The primary objective of the project is to undertake critical analysis of literacy policies and practices with the help of NGOs and researchers in order to influence the educational agenda of the government and donor agencies and bring back their commitments to literacy once again. The project focuses on understanding the extent to which adult literacy policies meet international commitments after the Jomtien Conference (1990) and CONFINTEA V and how far they have been put into practice. Guidelines for critical analysis of adult literacy policies and practice for this project was prepared in a two-days meeting on "Commentaries on Literacy Policy and Practice", organised by the ASPBAE, ICAE and ILSS at Mumbai during September 17-18, 1998. Findings of the project would be used for advocacy at the national, regional and international levels by civil society groups in all these countries and regions.
On the basis of initial review of the country reports, this paper highlights emerging trends in adult literacy policies and practices in the selected countries of Africa and Asia.
2. THE CHALLENGE OF LITERACY
With the expansion of the formal educational system, there has been significant improvement in the literacy situation of developing countries. The progress of literacy, particularly adult literacy rate, is evident in all the countries selected for the study (Table 1). During 1970-95, adult literacy rate has increased for both, the medium human development countries (South Africa, Sri Lanka, Vietnam and Papua New Guinea) as well as low human development countries (Kenya, India, Nigeria and Senegal). However, gender gap in female adult literacy rate has continued in all the countries except South Africa. Furthermore, gross enrolment of females in primary education is not in par with that of male enrolment, particularly in Papua New Guinea, India, Nigeria and Senegal (Table 2).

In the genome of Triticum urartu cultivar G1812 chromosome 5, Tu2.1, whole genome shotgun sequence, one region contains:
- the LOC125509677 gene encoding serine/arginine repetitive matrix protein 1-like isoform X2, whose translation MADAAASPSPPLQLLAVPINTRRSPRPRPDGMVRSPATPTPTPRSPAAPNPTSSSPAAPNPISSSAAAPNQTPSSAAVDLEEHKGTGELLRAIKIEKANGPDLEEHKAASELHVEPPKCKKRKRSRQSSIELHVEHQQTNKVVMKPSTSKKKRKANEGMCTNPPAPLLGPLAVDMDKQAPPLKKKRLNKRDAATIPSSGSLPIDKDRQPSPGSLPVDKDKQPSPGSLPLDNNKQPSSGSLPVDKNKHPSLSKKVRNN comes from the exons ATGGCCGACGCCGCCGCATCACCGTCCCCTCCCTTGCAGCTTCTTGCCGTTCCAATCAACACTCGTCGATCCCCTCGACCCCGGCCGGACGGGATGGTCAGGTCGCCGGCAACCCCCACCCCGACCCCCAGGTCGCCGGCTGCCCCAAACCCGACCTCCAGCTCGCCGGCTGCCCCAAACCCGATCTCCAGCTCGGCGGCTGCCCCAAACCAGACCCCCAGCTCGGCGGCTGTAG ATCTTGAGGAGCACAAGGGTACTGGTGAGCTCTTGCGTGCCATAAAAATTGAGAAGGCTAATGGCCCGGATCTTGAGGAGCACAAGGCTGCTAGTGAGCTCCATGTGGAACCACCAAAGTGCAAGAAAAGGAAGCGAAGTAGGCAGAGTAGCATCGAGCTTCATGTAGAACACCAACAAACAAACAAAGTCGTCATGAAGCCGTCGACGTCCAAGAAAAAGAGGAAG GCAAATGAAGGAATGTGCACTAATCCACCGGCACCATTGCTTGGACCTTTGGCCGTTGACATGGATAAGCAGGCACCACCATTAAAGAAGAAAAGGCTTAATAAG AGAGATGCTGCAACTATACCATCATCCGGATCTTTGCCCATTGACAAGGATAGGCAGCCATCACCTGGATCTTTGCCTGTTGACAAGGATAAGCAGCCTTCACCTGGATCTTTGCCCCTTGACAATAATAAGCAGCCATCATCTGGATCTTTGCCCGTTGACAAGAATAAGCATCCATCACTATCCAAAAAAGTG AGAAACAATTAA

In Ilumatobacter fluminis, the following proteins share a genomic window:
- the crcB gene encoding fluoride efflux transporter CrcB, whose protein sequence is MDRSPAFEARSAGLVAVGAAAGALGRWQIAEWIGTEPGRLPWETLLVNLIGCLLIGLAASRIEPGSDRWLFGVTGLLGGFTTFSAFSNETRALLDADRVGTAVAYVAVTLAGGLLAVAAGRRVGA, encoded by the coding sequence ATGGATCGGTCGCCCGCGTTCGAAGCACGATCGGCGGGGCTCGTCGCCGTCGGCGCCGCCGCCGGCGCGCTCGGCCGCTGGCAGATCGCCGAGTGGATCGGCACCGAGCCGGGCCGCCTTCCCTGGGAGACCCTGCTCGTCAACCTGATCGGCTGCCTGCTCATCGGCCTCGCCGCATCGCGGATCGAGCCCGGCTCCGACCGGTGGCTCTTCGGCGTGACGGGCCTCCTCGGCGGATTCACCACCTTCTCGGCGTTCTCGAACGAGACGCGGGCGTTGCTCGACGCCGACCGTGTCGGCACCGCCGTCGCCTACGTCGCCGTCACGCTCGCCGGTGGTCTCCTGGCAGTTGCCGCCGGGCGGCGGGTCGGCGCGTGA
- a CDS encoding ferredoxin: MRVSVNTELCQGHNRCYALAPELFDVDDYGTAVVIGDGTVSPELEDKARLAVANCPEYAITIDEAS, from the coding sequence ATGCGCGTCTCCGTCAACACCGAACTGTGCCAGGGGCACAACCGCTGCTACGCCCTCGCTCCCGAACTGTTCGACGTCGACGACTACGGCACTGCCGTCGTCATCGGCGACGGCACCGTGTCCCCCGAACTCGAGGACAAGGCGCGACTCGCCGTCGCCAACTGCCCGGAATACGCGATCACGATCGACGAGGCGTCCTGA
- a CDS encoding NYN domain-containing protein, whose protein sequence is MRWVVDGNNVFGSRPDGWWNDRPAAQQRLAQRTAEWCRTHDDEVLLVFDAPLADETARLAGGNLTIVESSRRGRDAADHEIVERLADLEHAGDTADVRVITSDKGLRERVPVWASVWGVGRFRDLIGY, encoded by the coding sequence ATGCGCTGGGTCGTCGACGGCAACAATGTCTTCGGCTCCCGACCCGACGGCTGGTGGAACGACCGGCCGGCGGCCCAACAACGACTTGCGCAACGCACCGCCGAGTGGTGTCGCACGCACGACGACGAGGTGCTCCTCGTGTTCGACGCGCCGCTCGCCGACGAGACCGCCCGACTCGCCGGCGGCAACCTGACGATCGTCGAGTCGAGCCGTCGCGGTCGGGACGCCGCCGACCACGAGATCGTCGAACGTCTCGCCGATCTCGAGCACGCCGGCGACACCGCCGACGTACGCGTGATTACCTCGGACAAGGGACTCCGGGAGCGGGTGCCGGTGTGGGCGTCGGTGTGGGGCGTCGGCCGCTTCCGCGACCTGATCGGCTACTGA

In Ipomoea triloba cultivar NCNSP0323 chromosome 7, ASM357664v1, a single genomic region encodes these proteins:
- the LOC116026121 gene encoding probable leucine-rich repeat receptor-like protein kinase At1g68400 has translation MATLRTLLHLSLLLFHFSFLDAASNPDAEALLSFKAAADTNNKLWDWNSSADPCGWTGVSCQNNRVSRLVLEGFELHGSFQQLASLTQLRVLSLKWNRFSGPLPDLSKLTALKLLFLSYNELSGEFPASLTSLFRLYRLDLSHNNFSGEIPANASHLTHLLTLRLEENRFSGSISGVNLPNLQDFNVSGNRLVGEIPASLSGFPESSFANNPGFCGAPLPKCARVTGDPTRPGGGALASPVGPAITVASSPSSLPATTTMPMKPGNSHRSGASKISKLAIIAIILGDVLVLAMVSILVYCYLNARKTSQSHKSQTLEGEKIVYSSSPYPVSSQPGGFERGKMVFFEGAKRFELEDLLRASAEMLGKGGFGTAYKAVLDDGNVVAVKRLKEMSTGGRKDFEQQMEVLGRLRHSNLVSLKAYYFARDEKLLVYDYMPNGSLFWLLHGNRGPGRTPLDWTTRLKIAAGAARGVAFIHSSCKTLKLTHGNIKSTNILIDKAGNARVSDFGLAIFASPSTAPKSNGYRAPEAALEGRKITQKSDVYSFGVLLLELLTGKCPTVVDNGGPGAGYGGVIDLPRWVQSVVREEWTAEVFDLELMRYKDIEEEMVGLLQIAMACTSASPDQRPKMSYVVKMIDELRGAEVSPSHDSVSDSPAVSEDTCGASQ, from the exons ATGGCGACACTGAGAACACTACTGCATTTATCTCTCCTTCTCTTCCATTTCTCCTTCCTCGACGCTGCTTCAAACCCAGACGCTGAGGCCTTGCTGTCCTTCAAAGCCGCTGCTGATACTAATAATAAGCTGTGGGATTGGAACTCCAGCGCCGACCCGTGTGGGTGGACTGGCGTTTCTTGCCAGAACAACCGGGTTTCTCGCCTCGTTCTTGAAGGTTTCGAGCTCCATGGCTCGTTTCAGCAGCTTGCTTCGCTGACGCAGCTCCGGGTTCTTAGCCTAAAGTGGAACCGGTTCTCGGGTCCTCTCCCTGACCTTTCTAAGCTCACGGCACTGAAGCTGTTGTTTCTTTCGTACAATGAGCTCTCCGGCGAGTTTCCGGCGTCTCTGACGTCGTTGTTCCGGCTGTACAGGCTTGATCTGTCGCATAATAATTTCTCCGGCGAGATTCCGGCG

The challenge of adult literacy for countries with high adult literacy rate (above 80 percent), South Africa, Sri Lanka and Vietnam, is essentially to address the problem of residual illiteracy and reduce gender disparities in literacy, while continue to support good quality universal primary education. To sustain the progress of literacy, countries with the medium literacy rate -- Kenya and Papua New Guinea -- cannot ignore either universal primary education or adult literacy education. While countries with low literacy rate (India, Nigeria and Senegal) have a challenging task of making provision of basic education -- universal primary education and adult literacy education -- to a large population of illiterate and semi-literate children and adults. The challenge of literacy is to reduce gender disparities and make basic literacy education available to all those who have remained outside the formal educational system.
3. ADULT LITERACY POLICY AND PRACTICE
International Literacy Year (1990), the Jomtien Conference (1990) and the CONFINTEA V (1997) have contributed to highlighting the significance of promoting literacy among children and adults in developing countries. How the governments in the selected countries of Africa and Asia have articulated their commitments to promote adult literacy? This section highlights trends in adult literacy policies and practice in the selected countries of Africa (Kenya, Nigeria, Senegal and South Africa) and Asia (India, Papua New Guinea, Sri Lanka and Vietnam) on the basis of preliminary analysis of country reports.
3.1 Direction of Policy Initiatives